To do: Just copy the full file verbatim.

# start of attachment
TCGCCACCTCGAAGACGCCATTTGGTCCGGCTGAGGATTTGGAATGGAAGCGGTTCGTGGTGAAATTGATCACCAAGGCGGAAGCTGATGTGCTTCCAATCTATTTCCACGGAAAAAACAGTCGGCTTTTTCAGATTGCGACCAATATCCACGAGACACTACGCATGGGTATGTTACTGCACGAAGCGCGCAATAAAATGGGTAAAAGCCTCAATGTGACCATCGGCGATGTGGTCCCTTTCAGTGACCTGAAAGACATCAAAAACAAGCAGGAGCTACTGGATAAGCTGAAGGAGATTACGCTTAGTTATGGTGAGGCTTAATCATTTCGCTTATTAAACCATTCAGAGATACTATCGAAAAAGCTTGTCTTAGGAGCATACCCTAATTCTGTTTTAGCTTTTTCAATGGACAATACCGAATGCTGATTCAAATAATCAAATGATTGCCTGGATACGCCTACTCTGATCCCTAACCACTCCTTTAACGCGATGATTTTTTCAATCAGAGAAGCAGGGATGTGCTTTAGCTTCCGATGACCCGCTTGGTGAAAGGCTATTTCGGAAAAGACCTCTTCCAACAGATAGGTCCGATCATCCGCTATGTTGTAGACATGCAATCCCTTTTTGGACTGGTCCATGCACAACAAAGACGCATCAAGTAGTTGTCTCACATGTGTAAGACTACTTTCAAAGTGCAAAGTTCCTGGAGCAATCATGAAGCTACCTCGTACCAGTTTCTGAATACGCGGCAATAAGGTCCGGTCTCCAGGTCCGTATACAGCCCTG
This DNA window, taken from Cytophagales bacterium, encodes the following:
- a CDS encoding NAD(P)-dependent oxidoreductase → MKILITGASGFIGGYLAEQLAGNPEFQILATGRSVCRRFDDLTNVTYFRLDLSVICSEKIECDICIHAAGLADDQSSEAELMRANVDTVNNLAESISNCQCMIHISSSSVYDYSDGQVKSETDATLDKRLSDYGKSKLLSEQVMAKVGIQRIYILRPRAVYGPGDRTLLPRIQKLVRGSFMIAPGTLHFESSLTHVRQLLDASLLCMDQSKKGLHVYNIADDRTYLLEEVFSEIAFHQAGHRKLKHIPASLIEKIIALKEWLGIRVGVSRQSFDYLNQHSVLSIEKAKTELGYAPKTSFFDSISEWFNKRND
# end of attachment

TCGCCACCTCGAAGACGCCATTTGGTCCGGCTGAGGATTTGGAATGGAAGCGGTTCGTGGTGAAATTGATCACCAAGGCGGAAGCTGATGTGCTTCCAATCTATTTCCACGGAAAAAACAGTCGGCTTTTTCAGATTGCGACCAATATCCACGAGACACTACGCATGGGTATGTTACTGCACGAAGCGCGCAATAAAATGGGTAAAAGCCTCAATGTGACCATCGGCGATGTGGTCCCTTTCAGTGACCTGAAAGACATCAAAAACAAGCAGGAGCTACTGGATAAGCTGAAGGAGATTACGCTTAGTTATGGTGAGGCTTAATCATTTCGCTTATTAAACCATTCAGAGATACTATCGAAAAAGCTTGTCTTAGGAGCATACCCTAATTCTGTTTTAGCTTTTTCAATGGACAATACCGAATGCTGATTCAAATAATCAAATGATTGCCTGGATACGCCTACTCTGATCCCTAACCACTCCTTTAACGCGATGATTTTTTCAATCAGAGAAGCAGGGATGTGCTTTAGCTTCCGATGACCCGCTTGGTGAAAGGCTATTTCGGAAAAGACCTCTTCCAACAGATAGGTCCGATCATCCGCTATGTTGTAGACATGCAATCCCTTTTTGGACTGGTCCATGCACAACAAAGACGCATCAAGTAGTTGTCTCACATGTGTAAGACTACTTTCAAAGTGCAAAGTTCCTGGAGCAATCATGAAGCTACCTCGTACCAGTTTCTGAATACGCGGCAATAAGGTCCGGTCTCCAGGTCCGTATACAGCCCTG
This DNA window, taken from Cytophagales bacterium, encodes the following:
- a CDS encoding NAD(P)-dependent oxidoreductase → MKILITGASGFIGGYLAEQLAGNPEFQILATGRSVCRRFDDLTNVTYFRLDLSVICSEKIECDICIHAAGLADDQSSEAELMRANVDTVNNLAESISNCQCMIHISSSSVYDYSDGQVKSETDATLDKRLSDYGKSKLLSEQVMAKVGIQRIYILRPRAVYGPGDRTLLPRIQKLVRGSFMIAPGTLHFESSLTHVRQLLDASLLCMDQSKKGLHVYNIADDRTYLLEEVFSEIAFHQAGHRKLKHIPASLIEKIIALKEWLGIRVGVSRQSFDYLNQHSVLSIEKAKTELGYAPKTSFFDSISEWFNKRND